The treatment of meningococcus or epidemic cerebrospinal meningitis in infants, especially in the hospital class of patients, has not been entirely satisfactory. The mortality rate and the incidence of sequels, even with careful serum treatment, are too high. The results obtained at the Infants' Hospital in a series of cases treated by lumbar puncture before the use of serum did not differ materially from a series treated later with serum. In other words, for some reason, serum has not proved so helpful in the treatment of hospital infants as has been expected. Why this should be so has been a subject for consideration with us for several years that we might find a reason and hence improve the treatment.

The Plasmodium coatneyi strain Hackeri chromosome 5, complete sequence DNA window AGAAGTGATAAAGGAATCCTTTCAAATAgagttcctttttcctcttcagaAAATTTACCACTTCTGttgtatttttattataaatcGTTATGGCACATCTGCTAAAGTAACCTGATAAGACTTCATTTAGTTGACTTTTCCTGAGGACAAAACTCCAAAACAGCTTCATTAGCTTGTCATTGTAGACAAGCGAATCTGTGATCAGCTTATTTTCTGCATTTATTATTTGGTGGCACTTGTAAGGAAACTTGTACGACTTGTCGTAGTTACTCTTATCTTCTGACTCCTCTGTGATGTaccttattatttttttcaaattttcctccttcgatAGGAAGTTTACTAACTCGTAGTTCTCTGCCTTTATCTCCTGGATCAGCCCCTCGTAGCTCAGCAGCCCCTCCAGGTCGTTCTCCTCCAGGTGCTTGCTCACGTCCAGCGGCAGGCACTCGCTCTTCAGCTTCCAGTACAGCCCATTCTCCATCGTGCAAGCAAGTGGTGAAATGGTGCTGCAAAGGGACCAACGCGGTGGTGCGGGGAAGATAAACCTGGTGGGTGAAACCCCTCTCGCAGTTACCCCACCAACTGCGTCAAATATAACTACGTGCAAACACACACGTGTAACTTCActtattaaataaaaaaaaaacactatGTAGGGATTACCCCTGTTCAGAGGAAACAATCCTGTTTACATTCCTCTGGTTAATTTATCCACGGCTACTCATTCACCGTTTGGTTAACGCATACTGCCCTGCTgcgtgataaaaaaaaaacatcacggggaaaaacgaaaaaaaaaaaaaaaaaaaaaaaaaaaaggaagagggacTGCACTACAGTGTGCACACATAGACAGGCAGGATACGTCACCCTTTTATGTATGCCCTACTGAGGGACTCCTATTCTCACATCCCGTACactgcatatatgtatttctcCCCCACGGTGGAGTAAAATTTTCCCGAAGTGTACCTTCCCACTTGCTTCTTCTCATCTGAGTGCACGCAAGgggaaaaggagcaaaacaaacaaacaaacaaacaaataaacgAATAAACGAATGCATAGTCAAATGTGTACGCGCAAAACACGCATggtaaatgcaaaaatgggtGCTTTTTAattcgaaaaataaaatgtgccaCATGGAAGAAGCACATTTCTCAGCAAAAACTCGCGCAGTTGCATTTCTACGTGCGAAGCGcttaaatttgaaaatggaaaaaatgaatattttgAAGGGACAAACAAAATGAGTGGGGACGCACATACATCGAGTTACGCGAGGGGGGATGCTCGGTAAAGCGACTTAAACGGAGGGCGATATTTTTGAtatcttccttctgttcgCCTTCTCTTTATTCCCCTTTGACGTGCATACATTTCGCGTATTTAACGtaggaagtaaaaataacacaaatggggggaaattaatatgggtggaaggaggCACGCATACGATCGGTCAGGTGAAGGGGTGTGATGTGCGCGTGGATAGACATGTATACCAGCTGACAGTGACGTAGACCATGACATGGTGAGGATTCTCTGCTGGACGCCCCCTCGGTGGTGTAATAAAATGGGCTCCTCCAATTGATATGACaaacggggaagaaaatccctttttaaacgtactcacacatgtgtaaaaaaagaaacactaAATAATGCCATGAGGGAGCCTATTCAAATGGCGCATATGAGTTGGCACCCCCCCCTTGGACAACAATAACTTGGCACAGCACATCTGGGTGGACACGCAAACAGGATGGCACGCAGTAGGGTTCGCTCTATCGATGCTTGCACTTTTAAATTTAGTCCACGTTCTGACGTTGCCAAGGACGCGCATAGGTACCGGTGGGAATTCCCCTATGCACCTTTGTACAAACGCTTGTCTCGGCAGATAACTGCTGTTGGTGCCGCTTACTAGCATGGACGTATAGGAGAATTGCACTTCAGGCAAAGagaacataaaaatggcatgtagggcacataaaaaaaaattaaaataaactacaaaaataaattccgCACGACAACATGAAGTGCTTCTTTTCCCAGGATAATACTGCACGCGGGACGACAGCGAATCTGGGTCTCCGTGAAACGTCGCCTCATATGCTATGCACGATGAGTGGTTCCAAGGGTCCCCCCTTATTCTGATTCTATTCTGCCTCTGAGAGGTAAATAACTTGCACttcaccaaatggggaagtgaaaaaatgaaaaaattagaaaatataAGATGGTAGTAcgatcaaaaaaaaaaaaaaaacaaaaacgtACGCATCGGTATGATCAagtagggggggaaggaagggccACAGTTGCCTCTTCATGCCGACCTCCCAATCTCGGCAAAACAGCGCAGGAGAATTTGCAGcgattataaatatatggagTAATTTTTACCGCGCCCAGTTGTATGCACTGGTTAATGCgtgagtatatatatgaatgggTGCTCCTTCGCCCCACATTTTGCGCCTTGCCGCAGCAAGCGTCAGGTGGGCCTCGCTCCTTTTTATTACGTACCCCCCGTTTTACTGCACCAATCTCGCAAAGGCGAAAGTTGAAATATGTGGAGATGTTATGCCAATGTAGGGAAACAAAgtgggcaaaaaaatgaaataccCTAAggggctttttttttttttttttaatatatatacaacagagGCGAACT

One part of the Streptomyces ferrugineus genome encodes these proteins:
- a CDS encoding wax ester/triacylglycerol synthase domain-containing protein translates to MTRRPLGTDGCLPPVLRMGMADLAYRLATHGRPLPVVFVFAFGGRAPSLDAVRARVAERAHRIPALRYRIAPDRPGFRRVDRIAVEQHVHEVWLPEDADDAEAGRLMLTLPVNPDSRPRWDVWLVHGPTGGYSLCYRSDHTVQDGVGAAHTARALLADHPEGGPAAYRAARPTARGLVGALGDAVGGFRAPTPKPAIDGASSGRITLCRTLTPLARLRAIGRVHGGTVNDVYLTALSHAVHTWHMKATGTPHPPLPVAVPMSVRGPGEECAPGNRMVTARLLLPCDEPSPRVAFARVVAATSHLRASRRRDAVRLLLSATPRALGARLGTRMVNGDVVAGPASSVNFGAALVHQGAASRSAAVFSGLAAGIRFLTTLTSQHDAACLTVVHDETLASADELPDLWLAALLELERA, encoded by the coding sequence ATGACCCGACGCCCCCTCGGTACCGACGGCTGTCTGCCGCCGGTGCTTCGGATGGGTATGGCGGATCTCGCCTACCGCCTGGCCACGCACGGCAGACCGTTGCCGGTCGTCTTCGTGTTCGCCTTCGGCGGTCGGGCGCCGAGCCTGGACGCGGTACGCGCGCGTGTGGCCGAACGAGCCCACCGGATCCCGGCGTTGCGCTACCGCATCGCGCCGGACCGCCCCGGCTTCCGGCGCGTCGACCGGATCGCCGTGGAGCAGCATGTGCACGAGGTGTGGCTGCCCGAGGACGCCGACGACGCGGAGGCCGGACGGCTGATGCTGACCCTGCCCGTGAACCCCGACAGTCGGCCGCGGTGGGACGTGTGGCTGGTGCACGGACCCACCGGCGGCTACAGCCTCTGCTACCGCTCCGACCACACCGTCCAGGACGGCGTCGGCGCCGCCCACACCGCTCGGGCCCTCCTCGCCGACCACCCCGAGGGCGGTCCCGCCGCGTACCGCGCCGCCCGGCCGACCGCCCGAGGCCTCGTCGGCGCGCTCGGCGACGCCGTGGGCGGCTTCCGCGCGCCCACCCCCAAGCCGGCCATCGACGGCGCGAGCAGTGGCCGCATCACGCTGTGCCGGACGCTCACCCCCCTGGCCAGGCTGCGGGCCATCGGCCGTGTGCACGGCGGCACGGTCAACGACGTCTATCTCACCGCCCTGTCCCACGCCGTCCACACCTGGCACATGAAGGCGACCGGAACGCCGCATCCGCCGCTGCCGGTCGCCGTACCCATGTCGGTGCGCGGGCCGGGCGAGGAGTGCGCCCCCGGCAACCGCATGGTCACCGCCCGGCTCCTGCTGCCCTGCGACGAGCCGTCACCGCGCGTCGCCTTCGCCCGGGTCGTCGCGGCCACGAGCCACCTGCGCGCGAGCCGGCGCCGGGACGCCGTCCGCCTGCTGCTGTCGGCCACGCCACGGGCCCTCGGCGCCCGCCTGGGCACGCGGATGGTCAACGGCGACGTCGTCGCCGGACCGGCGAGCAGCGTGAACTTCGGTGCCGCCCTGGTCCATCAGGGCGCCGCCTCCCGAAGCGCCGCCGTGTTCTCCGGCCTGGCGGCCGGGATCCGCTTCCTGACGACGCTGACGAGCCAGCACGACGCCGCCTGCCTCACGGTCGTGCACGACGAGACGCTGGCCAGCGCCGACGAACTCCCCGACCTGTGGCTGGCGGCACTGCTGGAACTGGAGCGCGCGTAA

It seems to us that two factors are responsible for a high rate of mortality and sequels in infancy. The patients are seen late or are admitted to the hospital after